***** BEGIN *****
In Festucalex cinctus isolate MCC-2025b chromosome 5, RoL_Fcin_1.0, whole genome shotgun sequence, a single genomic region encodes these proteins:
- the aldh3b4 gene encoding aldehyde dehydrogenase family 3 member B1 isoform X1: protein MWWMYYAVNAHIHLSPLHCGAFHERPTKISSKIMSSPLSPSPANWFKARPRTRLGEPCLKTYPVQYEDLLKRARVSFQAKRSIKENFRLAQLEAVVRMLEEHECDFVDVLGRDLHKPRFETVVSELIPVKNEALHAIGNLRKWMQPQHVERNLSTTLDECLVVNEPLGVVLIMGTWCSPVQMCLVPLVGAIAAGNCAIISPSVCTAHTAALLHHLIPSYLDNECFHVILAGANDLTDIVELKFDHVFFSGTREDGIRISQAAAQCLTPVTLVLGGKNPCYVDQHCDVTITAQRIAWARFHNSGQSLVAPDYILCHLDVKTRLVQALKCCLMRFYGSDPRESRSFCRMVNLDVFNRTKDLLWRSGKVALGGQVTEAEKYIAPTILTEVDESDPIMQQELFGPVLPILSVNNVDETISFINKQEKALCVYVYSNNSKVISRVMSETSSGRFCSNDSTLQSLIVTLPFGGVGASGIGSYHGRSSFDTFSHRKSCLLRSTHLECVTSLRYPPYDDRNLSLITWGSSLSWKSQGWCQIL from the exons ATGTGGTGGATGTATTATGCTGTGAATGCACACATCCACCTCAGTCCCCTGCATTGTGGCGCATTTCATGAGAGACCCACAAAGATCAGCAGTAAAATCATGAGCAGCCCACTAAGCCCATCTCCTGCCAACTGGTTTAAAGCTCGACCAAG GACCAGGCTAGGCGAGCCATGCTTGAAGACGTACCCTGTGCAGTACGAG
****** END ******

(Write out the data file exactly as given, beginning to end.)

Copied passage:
In Festucalex cinctus isolate MCC-2025b chromosome 5, RoL_Fcin_1.0, whole genome shotgun sequence, a single genomic region encodes these proteins:
- the aldh3b4 gene encoding aldehyde dehydrogenase family 3 member B1 isoform X1: protein MWWMYYAVNAHIHLSPLHCGAFHERPTKISSKIMSSPLSPSPANWFKARPRTRLGEPCLKTYPVQYEDLLKRARVSFQAKRSIKENFRLAQLEAVVRMLEEHECDFVDVLGRDLHKPRFETVVSELIPVKNEALHAIGNLRKWMQPQHVERNLSTTLDECLVVNEPLGVVLIMGTWCSPVQMCLVPLVGAIAAGNCAIISPSVCTAHTAALLHHLIPSYLDNECFHVILAGANDLTDIVELKFDHVFFSGTREDGIRISQAAAQCLTPVTLVLGGKNPCYVDQHCDVTITAQRIAWARFHNSGQSLVAPDYILCHLDVKTRLVQALKCCLMRFYGSDPRESRSFCRMVNLDVFNRTKDLLWRSGKVALGGQVTEAEKYIAPTILTEVDESDPIMQQELFGPVLPILSVNNVDETISFINKQEKALCVYVYSNNSKVISRVMSETSSGRFCSNDSTLQSLIVTLPFGGVGASGIGSYHGRSSFDTFSHRKSCLLRSTHLECVTSLRYPPYDDRNLSLITWGSSLSWKSQGWCQIL from the exons ATGTGGTGGATGTATTATGCTGTGAATGCACACATCCACCTCAGTCCCCTGCATTGTGGCGCATTTCATGAGAGACCCACAAAGATCAGCAGTAAAATCATGAGCAGCCCACTAAGCCCATCTCCTGCCAACTGGTTTAAAGCTCGACCAAG GACCAGGCTAGGCGAGCCATGCTTGAAGACGTACCCTGTGCAGTACGAG